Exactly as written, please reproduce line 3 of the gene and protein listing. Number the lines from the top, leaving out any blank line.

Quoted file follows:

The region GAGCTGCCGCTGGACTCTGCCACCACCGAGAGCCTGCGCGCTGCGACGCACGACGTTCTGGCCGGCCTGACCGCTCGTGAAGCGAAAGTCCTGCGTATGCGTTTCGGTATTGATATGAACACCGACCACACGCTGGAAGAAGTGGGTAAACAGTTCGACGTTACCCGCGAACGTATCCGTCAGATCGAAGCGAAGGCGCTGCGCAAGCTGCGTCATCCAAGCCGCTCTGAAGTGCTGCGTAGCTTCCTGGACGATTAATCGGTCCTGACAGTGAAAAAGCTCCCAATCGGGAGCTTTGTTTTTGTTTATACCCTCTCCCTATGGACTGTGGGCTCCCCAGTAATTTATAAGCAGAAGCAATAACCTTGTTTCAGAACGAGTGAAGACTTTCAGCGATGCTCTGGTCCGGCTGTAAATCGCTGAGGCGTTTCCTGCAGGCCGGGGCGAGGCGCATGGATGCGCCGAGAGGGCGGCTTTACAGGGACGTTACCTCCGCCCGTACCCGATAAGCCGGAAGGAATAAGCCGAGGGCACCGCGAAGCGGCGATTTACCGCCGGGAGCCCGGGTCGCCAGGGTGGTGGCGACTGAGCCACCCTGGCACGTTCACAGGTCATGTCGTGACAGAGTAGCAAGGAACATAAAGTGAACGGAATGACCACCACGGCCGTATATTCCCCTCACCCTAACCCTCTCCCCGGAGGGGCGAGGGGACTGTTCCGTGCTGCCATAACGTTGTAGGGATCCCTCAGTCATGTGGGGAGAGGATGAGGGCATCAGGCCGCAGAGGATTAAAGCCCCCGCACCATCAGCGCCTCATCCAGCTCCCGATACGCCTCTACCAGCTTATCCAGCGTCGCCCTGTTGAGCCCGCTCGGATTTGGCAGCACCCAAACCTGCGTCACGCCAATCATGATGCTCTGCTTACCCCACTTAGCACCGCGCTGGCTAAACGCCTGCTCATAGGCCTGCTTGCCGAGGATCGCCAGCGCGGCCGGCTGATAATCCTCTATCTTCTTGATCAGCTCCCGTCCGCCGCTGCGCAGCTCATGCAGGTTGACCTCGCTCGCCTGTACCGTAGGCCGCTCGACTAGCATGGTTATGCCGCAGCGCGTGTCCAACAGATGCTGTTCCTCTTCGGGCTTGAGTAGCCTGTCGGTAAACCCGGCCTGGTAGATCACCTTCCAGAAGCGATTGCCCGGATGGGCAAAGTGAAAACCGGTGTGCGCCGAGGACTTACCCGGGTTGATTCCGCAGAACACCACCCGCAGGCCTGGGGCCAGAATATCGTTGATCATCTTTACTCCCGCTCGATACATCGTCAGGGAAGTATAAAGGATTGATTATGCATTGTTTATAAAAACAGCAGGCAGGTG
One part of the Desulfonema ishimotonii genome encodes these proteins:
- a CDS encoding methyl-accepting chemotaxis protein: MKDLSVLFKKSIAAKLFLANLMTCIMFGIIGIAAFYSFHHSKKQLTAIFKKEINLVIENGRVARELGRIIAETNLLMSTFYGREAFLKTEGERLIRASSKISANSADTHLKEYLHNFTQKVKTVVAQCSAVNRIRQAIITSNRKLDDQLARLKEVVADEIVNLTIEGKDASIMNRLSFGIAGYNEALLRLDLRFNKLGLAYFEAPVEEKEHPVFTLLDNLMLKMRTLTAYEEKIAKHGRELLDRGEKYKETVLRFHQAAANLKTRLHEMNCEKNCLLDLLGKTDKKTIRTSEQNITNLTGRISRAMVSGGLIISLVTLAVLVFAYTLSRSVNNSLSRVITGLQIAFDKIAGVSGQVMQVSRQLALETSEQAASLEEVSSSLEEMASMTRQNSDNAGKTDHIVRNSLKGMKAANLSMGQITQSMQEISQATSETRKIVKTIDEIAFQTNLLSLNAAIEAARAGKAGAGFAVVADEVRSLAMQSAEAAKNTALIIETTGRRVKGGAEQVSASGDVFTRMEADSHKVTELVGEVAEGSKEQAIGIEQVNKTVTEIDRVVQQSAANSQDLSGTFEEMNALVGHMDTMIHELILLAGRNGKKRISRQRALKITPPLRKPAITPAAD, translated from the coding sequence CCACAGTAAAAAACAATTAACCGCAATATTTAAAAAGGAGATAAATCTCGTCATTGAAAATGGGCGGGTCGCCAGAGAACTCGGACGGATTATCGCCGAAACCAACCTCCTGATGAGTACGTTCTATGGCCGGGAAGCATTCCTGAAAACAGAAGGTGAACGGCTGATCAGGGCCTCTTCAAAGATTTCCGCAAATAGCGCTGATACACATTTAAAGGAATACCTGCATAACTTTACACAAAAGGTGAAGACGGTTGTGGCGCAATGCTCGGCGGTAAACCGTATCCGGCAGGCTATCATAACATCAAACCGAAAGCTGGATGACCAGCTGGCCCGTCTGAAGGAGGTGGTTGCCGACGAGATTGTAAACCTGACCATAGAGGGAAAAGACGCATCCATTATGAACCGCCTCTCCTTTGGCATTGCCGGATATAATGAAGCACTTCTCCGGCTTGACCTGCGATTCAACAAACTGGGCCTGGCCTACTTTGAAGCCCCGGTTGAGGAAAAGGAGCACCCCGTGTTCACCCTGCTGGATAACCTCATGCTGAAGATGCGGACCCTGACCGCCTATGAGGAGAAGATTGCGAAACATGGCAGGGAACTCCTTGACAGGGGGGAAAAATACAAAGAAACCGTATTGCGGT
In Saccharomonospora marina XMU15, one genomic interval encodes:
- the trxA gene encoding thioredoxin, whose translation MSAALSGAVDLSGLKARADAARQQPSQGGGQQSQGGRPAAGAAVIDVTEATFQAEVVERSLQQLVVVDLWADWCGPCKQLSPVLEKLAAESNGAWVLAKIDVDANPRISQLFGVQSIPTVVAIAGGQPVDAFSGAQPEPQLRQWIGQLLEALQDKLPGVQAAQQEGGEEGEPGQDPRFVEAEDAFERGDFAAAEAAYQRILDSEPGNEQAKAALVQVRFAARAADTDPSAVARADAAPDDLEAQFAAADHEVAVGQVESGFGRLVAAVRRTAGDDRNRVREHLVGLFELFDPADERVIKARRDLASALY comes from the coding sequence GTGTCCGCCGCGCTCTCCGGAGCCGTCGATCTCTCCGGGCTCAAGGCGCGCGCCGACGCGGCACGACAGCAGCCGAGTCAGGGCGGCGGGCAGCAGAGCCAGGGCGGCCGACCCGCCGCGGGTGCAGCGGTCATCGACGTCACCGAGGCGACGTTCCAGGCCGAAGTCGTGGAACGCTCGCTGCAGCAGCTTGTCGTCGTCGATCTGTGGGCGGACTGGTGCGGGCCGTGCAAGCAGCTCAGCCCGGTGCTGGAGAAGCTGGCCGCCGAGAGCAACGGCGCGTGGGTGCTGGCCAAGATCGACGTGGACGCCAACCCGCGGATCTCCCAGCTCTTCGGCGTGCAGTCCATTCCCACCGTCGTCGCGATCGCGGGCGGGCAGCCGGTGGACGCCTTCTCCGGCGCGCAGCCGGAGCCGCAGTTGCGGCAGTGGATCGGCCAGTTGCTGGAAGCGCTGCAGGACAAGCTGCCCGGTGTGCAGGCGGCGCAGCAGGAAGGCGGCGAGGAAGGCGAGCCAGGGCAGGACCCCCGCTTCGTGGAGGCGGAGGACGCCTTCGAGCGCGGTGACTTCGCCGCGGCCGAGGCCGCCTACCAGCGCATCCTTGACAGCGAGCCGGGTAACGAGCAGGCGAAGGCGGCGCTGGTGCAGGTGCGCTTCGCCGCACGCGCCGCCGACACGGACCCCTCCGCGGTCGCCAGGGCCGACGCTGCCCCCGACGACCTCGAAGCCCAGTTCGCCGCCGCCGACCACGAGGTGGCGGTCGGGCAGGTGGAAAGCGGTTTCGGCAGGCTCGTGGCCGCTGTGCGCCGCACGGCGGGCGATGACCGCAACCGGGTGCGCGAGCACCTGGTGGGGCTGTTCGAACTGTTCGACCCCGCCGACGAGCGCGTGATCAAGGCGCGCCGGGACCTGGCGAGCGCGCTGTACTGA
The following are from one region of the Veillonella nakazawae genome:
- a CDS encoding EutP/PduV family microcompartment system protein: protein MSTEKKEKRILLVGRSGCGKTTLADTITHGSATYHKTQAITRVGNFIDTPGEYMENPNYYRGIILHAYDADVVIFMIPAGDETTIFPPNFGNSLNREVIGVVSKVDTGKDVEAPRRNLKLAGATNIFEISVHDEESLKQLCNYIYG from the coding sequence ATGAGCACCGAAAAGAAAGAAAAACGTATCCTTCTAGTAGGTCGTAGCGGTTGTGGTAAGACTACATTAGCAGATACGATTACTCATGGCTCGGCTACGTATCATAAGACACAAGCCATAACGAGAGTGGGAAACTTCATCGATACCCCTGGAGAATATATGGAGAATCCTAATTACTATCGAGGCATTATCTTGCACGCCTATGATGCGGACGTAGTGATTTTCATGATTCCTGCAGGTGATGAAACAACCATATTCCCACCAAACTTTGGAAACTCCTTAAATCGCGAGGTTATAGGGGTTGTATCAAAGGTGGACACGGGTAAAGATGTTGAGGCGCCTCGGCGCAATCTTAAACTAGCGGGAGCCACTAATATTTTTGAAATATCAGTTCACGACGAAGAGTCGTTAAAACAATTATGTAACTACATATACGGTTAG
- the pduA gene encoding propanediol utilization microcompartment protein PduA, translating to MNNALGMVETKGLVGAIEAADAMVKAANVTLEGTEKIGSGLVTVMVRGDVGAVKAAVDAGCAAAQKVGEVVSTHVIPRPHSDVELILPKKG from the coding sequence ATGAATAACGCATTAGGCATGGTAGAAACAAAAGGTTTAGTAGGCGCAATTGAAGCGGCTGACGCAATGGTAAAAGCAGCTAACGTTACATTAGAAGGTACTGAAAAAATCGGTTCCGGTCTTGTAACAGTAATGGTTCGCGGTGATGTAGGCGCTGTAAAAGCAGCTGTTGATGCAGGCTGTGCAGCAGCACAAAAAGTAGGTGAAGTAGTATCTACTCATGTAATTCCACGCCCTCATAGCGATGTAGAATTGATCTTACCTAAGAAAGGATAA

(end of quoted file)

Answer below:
- a CDS encoding methyl-accepting chemotaxis protein: MKDLSVLFKKSIAAKLFLANLMTCIMFGIIGIAAFYSFHHSKKQLTAIFKKEINLVIENGRVARELGRIIAETNLLMSTFYGREAFLKTEGERLIRASSKISANSADTHLKEYLHNFTQKVKTVVAQCSAVNRIRQAIITSNRKLDDQLARLKEVVADEIVNLTIEGKDASIMNRLSFGIAGYNEALLRLDLRFNKLGLAYFEAPVEEKEHPVFTLLDNLMLKMRTLTAYEEKIAKHGRELLDRGEKYKETVLRFHQAAANLKTRLHEMNCEKNCLLDLLGKTDKKTIRTSEQNITNLTGRISRAMVSGGLIISLVTLAVLVFAYTLSRSVNNSLSRVITGLQIAFDKIAGVSGQVMQVSRQLALETSEQAASLEEVSSSLEEMASMTRQNSDNAGKTDHIVRNSLKGMKAANLSMGQITQSMQEISQATSETRKIVKTIDEIAFQTNLLSLNAAIEAARAGKAGAGFAVVADEVRSLAMQSAEAAKNTALIIETTGRRVKGGAEQVSASGDVFTRMEADSHKVTELVGEVAEGSKEQAIGIEQVNKTVTEIDRVVQQSAANSQDLSGTFEEMNALVGHMDTMIHELILLAGRNGKKRISRQRALKITPPLRKPAITPAAD, translated from the coding sequence CCACAGTAAAAAACAATTAACCGCAATATTTAAAAAGGAGATAAATCTCGTCATTGAAAATGGGCGGGTCGCCAGAGAACTCGGACGGATTATCGCCGAAACCAACCTCCTGATGAGTACGTTCTATGGCCGGGAAGCATTCCTGAAAACAGAAGGTGAACGGCTGATCAGGGCCTCTTCAAAGATTTCCGCAAATAGCGCTGATACACATTTAAAGGAATACCTGCATAACTTTACACAAAAGGTGAAGACGGTTGTGGCGCAATGCTCGGCGGTAAACCGTATCCGGCAGGCTATCATAACATCAAACCGAAAGCTGGATGACCAGCTGGCCCGTCTGAAGGAGGTGGTTGCCGACGAGATTGTAAACCTGACCATAGAGGGAAAAGACGCATCCATTATGAACCGCCTCTCCTTTGGCATTGCCGGATATAATGAAGCACTTCTCCGGCTTGACCTGCGATTCAACAAACTGGGCCTGGCCTACTTTGAAGCCCCGGTTGAGGAAAAGGAGCACCCCGTGTTCACCCTGCTGGATAACCTCATGCTGAAGATGCGGACCCTGACCGCCTATGAGGAGAAGATTGCGAAACATGGCAGGGAACTCCTTGACAGGGGGGAAAAATACAAAGAAACCGTATTGCGGT